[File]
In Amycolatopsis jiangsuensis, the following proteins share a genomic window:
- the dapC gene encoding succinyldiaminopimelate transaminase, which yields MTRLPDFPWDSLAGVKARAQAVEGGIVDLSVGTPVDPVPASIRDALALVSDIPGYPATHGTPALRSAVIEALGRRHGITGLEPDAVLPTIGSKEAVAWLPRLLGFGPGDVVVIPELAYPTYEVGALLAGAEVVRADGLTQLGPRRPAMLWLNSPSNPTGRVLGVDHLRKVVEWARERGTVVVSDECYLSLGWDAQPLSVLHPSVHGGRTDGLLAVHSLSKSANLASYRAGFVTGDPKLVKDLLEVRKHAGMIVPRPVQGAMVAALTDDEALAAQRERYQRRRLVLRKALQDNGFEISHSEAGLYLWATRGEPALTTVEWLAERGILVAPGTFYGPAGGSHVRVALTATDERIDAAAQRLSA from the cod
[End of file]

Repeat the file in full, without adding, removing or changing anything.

In Amycolatopsis jiangsuensis, the following proteins share a genomic window:
- the dapC gene encoding succinyldiaminopimelate transaminase, which yields MTRLPDFPWDSLAGVKARAQAVEGGIVDLSVGTPVDPVPASIRDALALVSDIPGYPATHGTPALRSAVIEALGRRHGITGLEPDAVLPTIGSKEAVAWLPRLLGFGPGDVVVIPELAYPTYEVGALLAGAEVVRADGLTQLGPRRPAMLWLNSPSNPTGRVLGVDHLRKVVEWARERGTVVVSDECYLSLGWDAQPLSVLHPSVHGGRTDGLLAVHSLSKSANLASYRAGFVTGDPKLVKDLLEVRKHAGMIVPRPVQGAMVAALTDDEALAAQRERYQRRRLVLRKALQDNGFEISHSEAGLYLWATRGEPALTTVEWLAERGILVAPGTFYGPAGGSHVRVALTATDERIDAAAQRLSA from the cod